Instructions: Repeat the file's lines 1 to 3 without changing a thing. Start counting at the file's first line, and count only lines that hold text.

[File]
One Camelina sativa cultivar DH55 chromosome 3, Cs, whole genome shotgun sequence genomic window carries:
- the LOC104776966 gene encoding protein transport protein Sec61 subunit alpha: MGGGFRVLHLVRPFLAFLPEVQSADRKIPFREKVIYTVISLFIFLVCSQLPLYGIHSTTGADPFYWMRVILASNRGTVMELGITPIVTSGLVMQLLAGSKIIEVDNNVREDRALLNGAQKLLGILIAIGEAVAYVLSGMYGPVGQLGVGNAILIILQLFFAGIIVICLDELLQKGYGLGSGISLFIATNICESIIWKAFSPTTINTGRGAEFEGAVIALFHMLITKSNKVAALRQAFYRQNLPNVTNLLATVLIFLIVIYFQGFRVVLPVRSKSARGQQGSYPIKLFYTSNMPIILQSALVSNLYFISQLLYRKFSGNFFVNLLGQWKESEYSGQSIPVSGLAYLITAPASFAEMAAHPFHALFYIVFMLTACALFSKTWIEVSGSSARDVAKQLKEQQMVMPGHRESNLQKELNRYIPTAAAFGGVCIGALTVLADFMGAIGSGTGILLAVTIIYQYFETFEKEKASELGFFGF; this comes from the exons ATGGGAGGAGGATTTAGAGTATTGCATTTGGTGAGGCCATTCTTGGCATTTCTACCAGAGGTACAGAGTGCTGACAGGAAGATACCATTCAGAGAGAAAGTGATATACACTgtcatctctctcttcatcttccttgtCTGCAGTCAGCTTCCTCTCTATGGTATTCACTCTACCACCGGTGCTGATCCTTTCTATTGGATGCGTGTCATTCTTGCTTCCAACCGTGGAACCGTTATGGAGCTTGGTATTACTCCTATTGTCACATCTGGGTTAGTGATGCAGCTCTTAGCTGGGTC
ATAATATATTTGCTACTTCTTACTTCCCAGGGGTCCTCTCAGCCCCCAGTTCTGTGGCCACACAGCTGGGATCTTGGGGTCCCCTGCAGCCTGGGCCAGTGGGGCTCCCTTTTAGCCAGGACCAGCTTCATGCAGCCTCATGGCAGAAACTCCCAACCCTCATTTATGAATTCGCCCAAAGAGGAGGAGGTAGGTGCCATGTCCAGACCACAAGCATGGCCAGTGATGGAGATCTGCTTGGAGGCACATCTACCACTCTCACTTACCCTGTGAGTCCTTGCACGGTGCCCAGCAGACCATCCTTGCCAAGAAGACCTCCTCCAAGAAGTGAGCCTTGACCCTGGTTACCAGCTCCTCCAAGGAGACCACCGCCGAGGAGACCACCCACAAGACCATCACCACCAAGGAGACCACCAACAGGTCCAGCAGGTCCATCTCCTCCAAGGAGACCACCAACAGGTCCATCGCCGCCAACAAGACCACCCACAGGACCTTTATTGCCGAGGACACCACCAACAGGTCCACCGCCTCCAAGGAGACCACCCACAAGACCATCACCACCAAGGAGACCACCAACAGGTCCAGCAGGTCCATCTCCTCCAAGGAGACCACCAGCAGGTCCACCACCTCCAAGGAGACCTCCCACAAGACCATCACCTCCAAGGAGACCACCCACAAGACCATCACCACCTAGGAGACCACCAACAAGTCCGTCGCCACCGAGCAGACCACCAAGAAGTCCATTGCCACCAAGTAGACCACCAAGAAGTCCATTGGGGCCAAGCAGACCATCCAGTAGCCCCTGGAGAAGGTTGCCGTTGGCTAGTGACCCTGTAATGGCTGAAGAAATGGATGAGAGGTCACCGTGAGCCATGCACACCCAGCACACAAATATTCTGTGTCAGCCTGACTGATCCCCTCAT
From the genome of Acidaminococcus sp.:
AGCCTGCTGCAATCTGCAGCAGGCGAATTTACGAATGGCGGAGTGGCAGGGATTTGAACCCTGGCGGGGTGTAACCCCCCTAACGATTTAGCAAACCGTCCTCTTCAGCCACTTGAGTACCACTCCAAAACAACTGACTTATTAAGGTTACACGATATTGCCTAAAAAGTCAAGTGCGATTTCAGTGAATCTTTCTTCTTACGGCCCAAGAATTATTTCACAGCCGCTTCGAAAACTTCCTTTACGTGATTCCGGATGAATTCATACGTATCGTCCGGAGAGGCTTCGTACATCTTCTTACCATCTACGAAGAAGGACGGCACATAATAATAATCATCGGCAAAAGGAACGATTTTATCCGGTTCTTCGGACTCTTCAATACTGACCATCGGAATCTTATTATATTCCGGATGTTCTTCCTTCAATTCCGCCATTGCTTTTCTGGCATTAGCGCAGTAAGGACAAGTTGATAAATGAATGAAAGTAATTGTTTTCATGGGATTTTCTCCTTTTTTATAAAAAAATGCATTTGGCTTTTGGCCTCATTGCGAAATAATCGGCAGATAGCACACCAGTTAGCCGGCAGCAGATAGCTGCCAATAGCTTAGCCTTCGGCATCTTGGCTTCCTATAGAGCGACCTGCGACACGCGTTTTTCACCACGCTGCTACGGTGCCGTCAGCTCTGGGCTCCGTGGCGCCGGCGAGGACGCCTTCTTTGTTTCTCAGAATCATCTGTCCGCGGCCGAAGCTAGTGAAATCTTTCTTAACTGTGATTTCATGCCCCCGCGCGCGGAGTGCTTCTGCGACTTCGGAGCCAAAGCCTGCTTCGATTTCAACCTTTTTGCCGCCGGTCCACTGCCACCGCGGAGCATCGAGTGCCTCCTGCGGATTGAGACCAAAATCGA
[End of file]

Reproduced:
One Camelina sativa cultivar DH55 chromosome 3, Cs, whole genome shotgun sequence genomic window carries:
- the LOC104776966 gene encoding protein transport protein Sec61 subunit alpha: MGGGFRVLHLVRPFLAFLPEVQSADRKIPFREKVIYTVISLFIFLVCSQLPLYGIHSTTGADPFYWMRVILASNRGTVMELGITPIVTSGLVMQLLAGSKIIEVDNNVREDRALLNGAQKLLGILIAIGEAVAYVLSGMYGPVGQLGVGNAILIILQLFFAGIIVICLDELLQKGYGLGSGISLFIATNICESIIWKAFSPTTINTGRGAEFEGAVIALFHMLITKSNKVAALRQAFYRQNLPNVTNLLATVLIFLIVIYFQGFRVVLPVRSKSARGQQGSYPIKLFYTSNMPIILQSALVSNLYFISQLLYRKFSGNFFVNLLGQWKESEYSGQSIPVSGLAYLITAPASFAEMAAHPFHALFYIVFMLTACALFSKTWIEVSGSSARDVAKQLKEQQMVMPGHRESNLQKELNRYIPTAAAFGGVCIGALTVLADFMGAIGSGTGILLAVTIIYQYFETFEKEKASELGFFGF; this comes from the exons ATGGGAGGAGGATTTAGAGTATTGCATTTGGTGAGGCCATTCTTGGCATTTCTACCAGAGGTACAGAGTGCTGACAGGAAGATACCATTCAGAGAGAAAGTGATATACACTgtcatctctctcttcatcttccttgtCTGCAGTCAGCTTCCTCTCTATGGTATTCACTCTACCACCGGTGCTGATCCTTTCTATTGGATGCGTGTCATTCTTGCTTCCAACCGTGGAACCGTTATGGAGCTTGGTATTACTCCTATTGTCACATCTGGGTTAGTGATGCAGCTCTTAGCTGGGTC
ATAATATATTTGCTACTTCTTACTTCCCAGGGGTCCTCTCAGCCCCCAGTTCTGTGGCCACACAGCTGGGATCTTGGGGTCCCCTGCAGCCTGGGCCAGTGGGGCTCCCTTTTAGCCAGGACCAGCTTCATGCAGCCTCATGGCAGAAACTCCCAACCCTCATTTATGAATTCGCCCAAAGAGGAGGAGGTAGGTGCCATGTCCAGACCACAAGCATGGCCAGTGATGGAGATCTGCTTGGAGGCACATCTACCACTCTCACTTACCCTGTGAGTCCTTGCACGGTGCCCAGCAGACCATCCTTGCCAAGAAGACCTCCTCCAAGAAGTGAGCCTTGACCCTGGTTACCAGCTCCTCCAAGGAGACCACCGCCGAGGAGACCACCCACAAGACCATCACCACCAAGGAGACCACCAACAGGTCCAGCAGGTCCATCTCCTCCAAGGAGACCACCAACAGGTCCATCGCCGCCAACAAGACCACCCACAGGACCTTTATTGCCGAGGACACCACCAACAGGTCCACCGCCTCCAAGGAGACCACCCACAAGACCATCACCACCAAGGAGACCACCAACAGGTCCAGCAGGTCCATCTCCTCCAAGGAGACCACCAGCAGGTCCACCACCTCCAAGGAGACCTCCCACAAGACCATCACCTCCAAGGAGACCACCCACAAGACCATCACCACCTAGGAGACCACCAACAAGTCCGTCGCCACCGAGCAGACCACCAAGAAGTCCATTGCCACCAAGTAGACCACCAAGAAGTCCATTGGGGCCAAGCAGACCATCCAGTAGCCCCTGGAGAAGGTTGCCGTTGGCTAGTGACCCTGTAATGGCTGAAGAAATGGATGAGAGGTCACCGTGAGCCATGCACACCCAGCACACAAATATTCTGTGTCAGCCTGACTGATCCCCTCAT